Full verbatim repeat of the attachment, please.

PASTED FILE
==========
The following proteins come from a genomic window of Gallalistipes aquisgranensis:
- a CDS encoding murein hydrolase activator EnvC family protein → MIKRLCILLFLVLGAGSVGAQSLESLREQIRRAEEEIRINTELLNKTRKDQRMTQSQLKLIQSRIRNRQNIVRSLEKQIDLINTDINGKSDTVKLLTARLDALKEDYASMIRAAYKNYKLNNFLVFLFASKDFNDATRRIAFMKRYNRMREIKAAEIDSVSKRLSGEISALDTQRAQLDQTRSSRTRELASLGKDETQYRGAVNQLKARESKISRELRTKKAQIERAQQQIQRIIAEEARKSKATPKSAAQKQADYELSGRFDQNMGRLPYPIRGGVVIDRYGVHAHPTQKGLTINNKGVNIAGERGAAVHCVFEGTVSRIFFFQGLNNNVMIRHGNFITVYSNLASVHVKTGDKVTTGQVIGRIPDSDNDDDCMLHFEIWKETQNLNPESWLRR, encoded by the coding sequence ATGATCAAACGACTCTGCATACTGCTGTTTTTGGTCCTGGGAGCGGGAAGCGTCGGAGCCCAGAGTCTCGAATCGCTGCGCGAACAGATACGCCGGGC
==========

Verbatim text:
The following proteins come from a genomic window of Gallalistipes aquisgranensis:
- a CDS encoding murein hydrolase activator EnvC family protein → MIKRLCILLFLVLGAGSVGAQSLESLREQIRRAEEEIRINTELLNKTRKDQRMTQSQLKLIQSRIRNRQNIVRSLEKQIDLINTDINGKSDTVKLLTARLDALKEDYASMIRAAYKNYKLNNFLVFLFASKDFNDATRRIAFMKRYNRMREIKAAEIDSVSKRLSGEISALDTQRAQLDQTRSSRTRELASLGKDETQYRGAVNQLKARESKISRELRTKKAQIERAQQQIQRIIAEEARKSKATPKSAAQKQADYELSGRFDQNMGRLPYPIRGGVVIDRYGVHAHPTQKGLTINNKGVNIAGERGAAVHCVFEGTVSRIFFFQGLNNNVMIRHGNFITVYSNLASVHVKTGDKVTTGQVIGRIPDSDNDDDCMLHFEIWKETQNLNPESWLRR, encoded by the coding sequence ATGATCAAACGACTCTGCATACTGCTGTTTTTGGTCCTGGGAGCGGGAAGCGTCGGAGCCCAGAGTCTCGAATCGCTGCGCGAACAGATACGCCGGGC